Your baby may be showing interest when you are eating, but avoid offering them solid foods until closer to six months. They should be revealing their adorable little personality by now and you can look forward to lots of laughing and babbling, as well as the occasional mood swing. Look for your baby’s rolling skills to improve as they prepare to build their strength for sitting.

More about your five month old baby

Six months

Keep up your baby’s regular breast or milk feeds, but start introducing solid food if they’re ready for it. It’s still important that they get a lot of sleep overnight and about three sleeps during the day. Bub is blowing raspberries, very aware of different environments, and can support their weight on their legs (with you supporting their weight by holding them securely).

More about your six month old baby

Seven months

It’s normal for babies of this age to still need night feeds with some waking for reassurance, but some may already be sleeping all the way through at this point. Keep introducing a variety of iron and zinc rich solid foods for them to try each day. Lots of babies at this age can sit with minimal support, play peek-a-boo, and some even recognise their name.

More about your seven month old baby

Eight months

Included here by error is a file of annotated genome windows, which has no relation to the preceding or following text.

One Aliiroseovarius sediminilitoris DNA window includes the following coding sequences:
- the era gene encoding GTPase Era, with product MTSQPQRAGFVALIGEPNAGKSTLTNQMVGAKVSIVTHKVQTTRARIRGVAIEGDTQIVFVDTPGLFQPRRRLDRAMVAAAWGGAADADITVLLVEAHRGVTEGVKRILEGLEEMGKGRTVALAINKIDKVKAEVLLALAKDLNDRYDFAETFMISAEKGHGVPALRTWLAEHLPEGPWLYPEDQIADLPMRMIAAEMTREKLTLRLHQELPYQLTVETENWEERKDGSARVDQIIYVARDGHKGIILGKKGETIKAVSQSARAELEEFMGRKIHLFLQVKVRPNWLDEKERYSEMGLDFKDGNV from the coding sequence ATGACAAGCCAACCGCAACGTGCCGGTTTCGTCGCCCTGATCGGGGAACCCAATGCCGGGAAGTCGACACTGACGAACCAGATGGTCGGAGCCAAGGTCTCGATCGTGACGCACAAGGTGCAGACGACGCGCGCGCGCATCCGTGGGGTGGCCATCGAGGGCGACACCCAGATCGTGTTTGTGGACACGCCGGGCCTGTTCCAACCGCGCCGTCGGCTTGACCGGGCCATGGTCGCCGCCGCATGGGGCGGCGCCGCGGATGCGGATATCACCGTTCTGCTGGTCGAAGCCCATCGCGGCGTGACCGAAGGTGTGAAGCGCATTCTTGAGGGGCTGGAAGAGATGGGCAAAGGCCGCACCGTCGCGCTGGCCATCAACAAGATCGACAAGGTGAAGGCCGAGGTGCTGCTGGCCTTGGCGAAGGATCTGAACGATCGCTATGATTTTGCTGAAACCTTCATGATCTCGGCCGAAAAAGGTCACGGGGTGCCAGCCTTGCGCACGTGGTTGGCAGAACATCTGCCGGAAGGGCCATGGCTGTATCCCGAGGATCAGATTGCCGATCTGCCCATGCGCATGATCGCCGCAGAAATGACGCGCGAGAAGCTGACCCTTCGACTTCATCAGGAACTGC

If bub was getting about three naps during the day last month, you might find they want to drop one of them this month. Two naps during the day is average for this age and stage. Your baby can probably eat or accept two to three solid meals each day, but it’s important that you continue to offer breast of formula feeds as well. Bub will love playing games with you this month and they could be well on their way to crawling by now.

More about your eight month old baby

Nine months

Sleep continues much the same as last month, but they may be getting a whole lot messier in the food department. This age is when many babies insist on feeding themselves, which can be hilarious to watch! Your baby is probably shuffling around in preparation for crawling and using furniture to pull themselves up to a standing position.

More about your nine month old baby

Ten months

Two sleeps during the day is normal at this age, and they may even be progressively sleeping through the night, too. Keep offering a variety of solid foods, supplemented with breast milk or formula. Bub could be crawling all over the place by now, but don’t worry if they’re not – some babies skip crawling altogether and go straight to walking.

More about your ten month old baby

Eleven months

If you and your baby are happy to continue breastfeeding, feel confident about this. Formula milk can be stopped at 12 months. Bub will be waving bye-bye, clapping their hands, and communicating with a lot more body language. They could even be saying “mama” or “dada” and practising for walking.

More about your eleven month old baby

Twelve months

Keep putting bub down for a nap at least twice during the day. In terms of food, three milk feeds, three meals, and two snacks is a pretty regular diet for a 12 month old. This month they’ll be developing more complex emotions and might even take their very first steps!

More about your twelve month old baby

Find out more about your child from A Day in the Life of a Newborn or A Day in the Life of a Toddler